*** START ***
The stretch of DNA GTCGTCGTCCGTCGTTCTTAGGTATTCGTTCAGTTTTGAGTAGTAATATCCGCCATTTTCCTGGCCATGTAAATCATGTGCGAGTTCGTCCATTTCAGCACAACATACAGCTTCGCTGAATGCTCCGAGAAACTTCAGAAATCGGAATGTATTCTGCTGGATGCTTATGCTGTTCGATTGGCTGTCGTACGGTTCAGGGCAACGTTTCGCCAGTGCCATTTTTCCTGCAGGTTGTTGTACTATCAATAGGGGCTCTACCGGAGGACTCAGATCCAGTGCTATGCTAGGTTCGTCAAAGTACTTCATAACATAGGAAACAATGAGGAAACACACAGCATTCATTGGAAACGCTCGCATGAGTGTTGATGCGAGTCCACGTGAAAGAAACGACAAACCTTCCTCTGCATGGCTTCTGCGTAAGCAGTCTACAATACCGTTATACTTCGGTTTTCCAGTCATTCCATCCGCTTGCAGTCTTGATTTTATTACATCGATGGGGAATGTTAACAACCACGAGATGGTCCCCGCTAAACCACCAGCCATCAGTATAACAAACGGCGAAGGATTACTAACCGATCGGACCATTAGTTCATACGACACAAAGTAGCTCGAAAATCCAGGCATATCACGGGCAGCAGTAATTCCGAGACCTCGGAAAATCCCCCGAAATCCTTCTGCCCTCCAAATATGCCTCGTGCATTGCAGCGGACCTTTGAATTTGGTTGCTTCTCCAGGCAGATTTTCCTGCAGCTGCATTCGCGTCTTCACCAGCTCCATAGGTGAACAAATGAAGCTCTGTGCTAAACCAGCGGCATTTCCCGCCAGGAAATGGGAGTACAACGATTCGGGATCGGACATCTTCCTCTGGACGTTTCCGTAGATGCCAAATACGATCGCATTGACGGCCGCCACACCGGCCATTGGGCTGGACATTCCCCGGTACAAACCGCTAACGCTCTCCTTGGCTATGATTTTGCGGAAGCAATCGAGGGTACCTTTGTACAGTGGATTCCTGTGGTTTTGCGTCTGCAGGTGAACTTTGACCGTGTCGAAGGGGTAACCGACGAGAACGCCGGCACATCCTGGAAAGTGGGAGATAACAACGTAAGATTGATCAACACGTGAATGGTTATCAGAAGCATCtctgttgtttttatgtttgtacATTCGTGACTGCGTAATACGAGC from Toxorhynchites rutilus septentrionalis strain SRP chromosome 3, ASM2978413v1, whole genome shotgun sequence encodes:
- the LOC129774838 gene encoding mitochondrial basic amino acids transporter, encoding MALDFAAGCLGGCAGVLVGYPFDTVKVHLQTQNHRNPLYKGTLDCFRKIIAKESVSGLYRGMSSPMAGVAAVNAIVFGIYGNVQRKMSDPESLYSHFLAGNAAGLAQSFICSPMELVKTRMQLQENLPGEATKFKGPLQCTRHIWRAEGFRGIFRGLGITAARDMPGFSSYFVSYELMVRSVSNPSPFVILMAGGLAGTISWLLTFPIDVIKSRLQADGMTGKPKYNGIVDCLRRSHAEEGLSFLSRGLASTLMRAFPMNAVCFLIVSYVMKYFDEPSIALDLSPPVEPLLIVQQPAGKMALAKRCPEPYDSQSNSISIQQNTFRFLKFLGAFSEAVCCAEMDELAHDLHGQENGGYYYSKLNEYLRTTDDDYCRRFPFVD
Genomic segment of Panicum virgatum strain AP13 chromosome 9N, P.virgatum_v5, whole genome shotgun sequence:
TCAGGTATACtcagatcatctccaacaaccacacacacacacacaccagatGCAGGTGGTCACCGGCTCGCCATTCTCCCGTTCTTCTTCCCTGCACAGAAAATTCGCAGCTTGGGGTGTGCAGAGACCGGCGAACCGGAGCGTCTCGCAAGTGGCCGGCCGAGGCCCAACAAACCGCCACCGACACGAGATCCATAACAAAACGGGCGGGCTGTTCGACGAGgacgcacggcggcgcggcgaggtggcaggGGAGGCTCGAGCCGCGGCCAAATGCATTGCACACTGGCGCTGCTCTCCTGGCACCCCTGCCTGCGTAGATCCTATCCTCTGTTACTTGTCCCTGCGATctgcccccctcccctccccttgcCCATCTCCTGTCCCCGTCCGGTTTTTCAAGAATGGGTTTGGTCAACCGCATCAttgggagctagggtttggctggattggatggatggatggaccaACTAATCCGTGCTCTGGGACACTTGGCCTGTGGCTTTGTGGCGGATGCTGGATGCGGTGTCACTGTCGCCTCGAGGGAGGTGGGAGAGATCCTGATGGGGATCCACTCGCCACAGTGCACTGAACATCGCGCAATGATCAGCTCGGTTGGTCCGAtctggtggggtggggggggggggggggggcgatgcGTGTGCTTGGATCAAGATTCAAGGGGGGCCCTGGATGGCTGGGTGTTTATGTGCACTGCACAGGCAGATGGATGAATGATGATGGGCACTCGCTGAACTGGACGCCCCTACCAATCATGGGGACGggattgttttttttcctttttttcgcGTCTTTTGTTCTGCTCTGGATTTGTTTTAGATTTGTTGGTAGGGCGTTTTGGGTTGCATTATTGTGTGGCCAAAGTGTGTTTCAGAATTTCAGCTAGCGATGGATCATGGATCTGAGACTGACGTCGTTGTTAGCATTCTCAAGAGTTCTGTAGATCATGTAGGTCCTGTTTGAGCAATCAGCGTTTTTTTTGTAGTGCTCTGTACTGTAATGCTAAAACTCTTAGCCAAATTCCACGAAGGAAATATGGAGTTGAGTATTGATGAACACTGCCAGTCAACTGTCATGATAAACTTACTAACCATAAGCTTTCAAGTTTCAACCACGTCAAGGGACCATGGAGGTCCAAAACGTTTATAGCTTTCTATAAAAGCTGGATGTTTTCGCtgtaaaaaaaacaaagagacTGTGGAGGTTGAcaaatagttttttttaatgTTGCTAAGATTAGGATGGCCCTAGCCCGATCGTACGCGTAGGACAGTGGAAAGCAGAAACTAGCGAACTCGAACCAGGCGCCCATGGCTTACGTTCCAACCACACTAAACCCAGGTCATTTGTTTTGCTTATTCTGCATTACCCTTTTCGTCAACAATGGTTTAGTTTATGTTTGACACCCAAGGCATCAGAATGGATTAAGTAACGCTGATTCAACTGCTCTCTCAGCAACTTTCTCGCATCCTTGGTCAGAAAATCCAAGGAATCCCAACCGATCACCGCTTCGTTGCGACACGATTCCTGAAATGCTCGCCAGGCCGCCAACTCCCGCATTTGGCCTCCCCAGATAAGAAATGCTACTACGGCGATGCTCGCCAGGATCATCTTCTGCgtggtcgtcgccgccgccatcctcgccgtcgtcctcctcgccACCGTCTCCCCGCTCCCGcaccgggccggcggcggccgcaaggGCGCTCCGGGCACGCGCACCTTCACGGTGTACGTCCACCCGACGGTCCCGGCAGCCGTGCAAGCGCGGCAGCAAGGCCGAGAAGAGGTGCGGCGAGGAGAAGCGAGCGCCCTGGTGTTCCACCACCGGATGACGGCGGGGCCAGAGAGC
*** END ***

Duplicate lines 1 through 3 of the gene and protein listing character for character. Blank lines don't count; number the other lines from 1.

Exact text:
The stretch of DNA GTCGTCGTCCGTCGTTCTTAGGTATTCGTTCAGTTTTGAGTAGTAATATCCGCCATTTTCCTGGCCATGTAAATCATGTGCGAGTTCGTCCATTTCAGCACAACATACAGCTTCGCTGAATGCTCCGAGAAACTTCAGAAATCGGAATGTATTCTGCTGGATGCTTATGCTGTTCGATTGGCTGTCGTACGGTTCAGGGCAACGTTTCGCCAGTGCCATTTTTCCTGCAGGTTGTTGTACTATCAATAGGGGCTCTACCGGAGGACTCAGATCCAGTGCTATGCTAGGTTCGTCAAAGTACTTCATAACATAGGAAACAATGAGGAAACACACAGCATTCATTGGAAACGCTCGCATGAGTGTTGATGCGAGTCCACGTGAAAGAAACGACAAACCTTCCTCTGCATGGCTTCTGCGTAAGCAGTCTACAATACCGTTATACTTCGGTTTTCCAGTCATTCCATCCGCTTGCAGTCTTGATTTTATTACATCGATGGGGAATGTTAACAACCACGAGATGGTCCCCGCTAAACCACCAGCCATCAGTATAACAAACGGCGAAGGATTACTAACCGATCGGACCATTAGTTCATACGACACAAAGTAGCTCGAAAATCCAGGCATATCACGGGCAGCAGTAATTCCGAGACCTCGGAAAATCCCCCGAAATCCTTCTGCCCTCCAAATATGCCTCGTGCATTGCAGCGGACCTTTGAATTTGGTTGCTTCTCCAGGCAGATTTTCCTGCAGCTGCATTCGCGTCTTCACCAGCTCCATAGGTGAACAAATGAAGCTCTGTGCTAAACCAGCGGCATTTCCCGCCAGGAAATGGGAGTACAACGATTCGGGATCGGACATCTTCCTCTGGACGTTTCCGTAGATGCCAAATACGATCGCATTGACGGCCGCCACACCGGCCATTGGGCTGGACATTCCCCGGTACAAACCGCTAACGCTCTCCTTGGCTATGATTTTGCGGAAGCAATCGAGGGTACCTTTGTACAGTGGATTCCTGTGGTTTTGCGTCTGCAGGTGAACTTTGACCGTGTCGAAGGGGTAACCGACGAGAACGCCGGCACATCCTGGAAAGTGGGAGATAACAACGTAAGATTGATCAACACGTGAATGGTTATCAGAAGCATCtctgttgtttttatgtttgtacATTCGTGACTGCGTAATACGAGC from Toxorhynchites rutilus septentrionalis strain SRP chromosome 3, ASM2978413v1, whole genome shotgun sequence encodes:
- the LOC129774838 gene encoding mitochondrial basic amino acids transporter, encoding MALDFAAGCLGGCAGVLVGYPFDTVKVHLQTQNHRNPLYKGTLDCFRKIIAKESVSGLYRGMSSPMAGVAAVNAIVFGIYGNVQRKMSDPESLYSHFLAGNAAGLAQSFICSPMELVKTRMQLQENLPGEATKFKGPLQCTRHIWRAEGFRGIFRGLGITAARDMPGFSSYFVSYELMVRSVSNPSPFVILMAGGLAGTISWLLTFPIDVIKSRLQADGMTGKPKYNGIVDCLRRSHAEEGLSFLSRGLASTLMRAFPMNAVCFLIVSYVMKYFDEPSIALDLSPPVEPLLIVQQPAGKMALAKRCPEPYDSQSNSISIQQNTFRFLKFLGAFSEAVCCAEMDELAHDLHGQENGGYYYSKLNEYLRTTDDDYCRRFPFVD
Genomic segment of Panicum virgatum strain AP13 chromosome 9N, P.virgatum_v5, whole genome shotgun sequence: